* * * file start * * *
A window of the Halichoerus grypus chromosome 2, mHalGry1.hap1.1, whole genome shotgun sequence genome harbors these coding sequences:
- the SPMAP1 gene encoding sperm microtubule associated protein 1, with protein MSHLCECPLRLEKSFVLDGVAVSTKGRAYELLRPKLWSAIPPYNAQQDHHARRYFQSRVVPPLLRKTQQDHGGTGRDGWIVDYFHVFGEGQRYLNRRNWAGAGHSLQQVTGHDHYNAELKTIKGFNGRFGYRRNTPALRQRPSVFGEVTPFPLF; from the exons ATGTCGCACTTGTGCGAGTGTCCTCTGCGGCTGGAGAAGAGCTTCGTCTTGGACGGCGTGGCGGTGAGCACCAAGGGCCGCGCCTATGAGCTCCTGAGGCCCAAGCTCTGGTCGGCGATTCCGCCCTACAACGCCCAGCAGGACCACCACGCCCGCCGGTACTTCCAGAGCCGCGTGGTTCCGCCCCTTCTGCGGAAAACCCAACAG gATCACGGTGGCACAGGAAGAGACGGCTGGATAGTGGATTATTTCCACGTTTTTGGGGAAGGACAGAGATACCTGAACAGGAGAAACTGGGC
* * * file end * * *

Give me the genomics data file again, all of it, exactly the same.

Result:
A window of the Halichoerus grypus chromosome 2, mHalGry1.hap1.1, whole genome shotgun sequence genome harbors these coding sequences:
- the SPMAP1 gene encoding sperm microtubule associated protein 1, with protein MSHLCECPLRLEKSFVLDGVAVSTKGRAYELLRPKLWSAIPPYNAQQDHHARRYFQSRVVPPLLRKTQQDHGGTGRDGWIVDYFHVFGEGQRYLNRRNWAGAGHSLQQVTGHDHYNAELKTIKGFNGRFGYRRNTPALRQRPSVFGEVTPFPLF; from the exons ATGTCGCACTTGTGCGAGTGTCCTCTGCGGCTGGAGAAGAGCTTCGTCTTGGACGGCGTGGCGGTGAGCACCAAGGGCCGCGCCTATGAGCTCCTGAGGCCCAAGCTCTGGTCGGCGATTCCGCCCTACAACGCCCAGCAGGACCACCACGCCCGCCGGTACTTCCAGAGCCGCGTGGTTCCGCCCCTTCTGCGGAAAACCCAACAG gATCACGGTGGCACAGGAAGAGACGGCTGGATAGTGGATTATTTCCACGTTTTTGGGGAAGGACAGAGATACCTGAACAGGAGAAACTGGGC